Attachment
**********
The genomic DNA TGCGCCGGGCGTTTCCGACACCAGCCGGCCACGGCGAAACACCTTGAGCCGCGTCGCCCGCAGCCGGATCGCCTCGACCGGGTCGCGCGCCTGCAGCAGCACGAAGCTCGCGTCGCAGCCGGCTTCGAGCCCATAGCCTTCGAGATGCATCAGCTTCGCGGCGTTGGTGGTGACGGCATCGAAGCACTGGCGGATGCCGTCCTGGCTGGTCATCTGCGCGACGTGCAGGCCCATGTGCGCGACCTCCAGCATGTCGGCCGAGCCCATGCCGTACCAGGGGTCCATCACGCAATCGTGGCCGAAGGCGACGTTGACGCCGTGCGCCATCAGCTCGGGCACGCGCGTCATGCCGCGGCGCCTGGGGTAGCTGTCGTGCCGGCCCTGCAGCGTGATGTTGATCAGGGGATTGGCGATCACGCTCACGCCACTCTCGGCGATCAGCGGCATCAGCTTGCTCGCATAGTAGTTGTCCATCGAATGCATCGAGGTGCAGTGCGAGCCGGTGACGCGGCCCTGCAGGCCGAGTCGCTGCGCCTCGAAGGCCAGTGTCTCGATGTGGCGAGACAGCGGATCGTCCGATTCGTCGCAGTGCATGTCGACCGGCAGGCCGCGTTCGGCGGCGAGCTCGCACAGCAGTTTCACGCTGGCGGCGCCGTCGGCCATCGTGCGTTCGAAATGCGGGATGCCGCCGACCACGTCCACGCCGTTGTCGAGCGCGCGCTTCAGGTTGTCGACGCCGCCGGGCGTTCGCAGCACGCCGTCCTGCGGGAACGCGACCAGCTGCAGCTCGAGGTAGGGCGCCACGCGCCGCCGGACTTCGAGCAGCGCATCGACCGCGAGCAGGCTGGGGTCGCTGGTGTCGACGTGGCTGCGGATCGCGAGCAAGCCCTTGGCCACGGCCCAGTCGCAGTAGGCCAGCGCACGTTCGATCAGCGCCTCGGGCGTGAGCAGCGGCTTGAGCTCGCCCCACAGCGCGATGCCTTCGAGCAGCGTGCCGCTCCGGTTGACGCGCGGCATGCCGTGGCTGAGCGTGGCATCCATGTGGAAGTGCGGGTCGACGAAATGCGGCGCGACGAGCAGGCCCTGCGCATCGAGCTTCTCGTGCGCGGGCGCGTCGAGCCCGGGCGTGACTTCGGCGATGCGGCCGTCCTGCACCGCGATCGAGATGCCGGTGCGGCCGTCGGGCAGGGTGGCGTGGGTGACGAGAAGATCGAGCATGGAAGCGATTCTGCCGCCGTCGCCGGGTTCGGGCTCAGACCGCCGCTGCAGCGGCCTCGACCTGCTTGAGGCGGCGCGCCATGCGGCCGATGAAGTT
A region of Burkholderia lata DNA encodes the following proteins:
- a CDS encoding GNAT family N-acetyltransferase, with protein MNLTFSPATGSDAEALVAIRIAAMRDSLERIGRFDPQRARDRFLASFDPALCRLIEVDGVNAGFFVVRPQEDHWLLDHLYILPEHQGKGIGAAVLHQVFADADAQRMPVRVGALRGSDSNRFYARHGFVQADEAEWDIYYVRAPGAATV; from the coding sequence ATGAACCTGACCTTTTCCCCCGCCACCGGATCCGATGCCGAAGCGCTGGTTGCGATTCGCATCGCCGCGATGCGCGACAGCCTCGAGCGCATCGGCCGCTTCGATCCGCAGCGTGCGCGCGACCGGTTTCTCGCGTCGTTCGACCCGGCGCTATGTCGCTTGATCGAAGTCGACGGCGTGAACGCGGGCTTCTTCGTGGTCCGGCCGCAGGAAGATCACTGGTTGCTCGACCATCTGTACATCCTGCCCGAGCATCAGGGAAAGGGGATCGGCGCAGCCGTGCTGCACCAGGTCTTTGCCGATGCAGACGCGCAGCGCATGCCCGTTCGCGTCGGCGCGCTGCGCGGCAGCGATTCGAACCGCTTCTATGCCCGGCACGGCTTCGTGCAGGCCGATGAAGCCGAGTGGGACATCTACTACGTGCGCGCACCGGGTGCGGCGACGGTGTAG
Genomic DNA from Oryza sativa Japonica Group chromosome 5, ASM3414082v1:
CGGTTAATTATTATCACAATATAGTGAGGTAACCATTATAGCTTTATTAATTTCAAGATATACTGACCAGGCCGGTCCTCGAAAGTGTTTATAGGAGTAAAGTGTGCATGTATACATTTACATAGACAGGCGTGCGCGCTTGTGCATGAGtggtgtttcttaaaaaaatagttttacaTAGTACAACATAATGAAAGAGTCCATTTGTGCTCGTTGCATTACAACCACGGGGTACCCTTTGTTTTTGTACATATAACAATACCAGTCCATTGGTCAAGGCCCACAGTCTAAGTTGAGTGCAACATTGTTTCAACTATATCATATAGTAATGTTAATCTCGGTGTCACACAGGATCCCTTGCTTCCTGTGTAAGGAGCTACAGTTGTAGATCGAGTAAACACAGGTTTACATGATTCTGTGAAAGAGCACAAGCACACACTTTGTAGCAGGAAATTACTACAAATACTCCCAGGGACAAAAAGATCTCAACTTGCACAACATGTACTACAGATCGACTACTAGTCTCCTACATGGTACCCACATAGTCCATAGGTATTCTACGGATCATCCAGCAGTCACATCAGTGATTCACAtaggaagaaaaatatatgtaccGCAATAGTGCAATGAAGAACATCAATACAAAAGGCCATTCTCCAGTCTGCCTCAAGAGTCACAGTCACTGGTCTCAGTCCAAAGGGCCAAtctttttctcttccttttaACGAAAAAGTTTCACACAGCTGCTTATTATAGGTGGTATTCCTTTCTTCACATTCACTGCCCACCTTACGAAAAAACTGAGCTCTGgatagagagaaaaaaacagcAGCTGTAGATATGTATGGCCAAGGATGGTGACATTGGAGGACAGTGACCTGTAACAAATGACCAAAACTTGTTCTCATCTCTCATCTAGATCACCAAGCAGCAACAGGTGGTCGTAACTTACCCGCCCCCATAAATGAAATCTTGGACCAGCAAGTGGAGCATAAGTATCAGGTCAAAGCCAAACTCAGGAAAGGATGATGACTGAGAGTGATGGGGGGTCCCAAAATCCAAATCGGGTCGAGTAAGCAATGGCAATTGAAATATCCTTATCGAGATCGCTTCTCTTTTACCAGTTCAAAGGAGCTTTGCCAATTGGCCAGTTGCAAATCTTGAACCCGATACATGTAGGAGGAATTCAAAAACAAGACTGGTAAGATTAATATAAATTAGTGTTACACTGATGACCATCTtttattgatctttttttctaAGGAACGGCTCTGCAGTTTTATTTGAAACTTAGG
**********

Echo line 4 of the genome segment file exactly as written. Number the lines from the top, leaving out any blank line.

Genomic DNA from Oryza sativa Japonica Group chromosome 5, ASM3414082v1: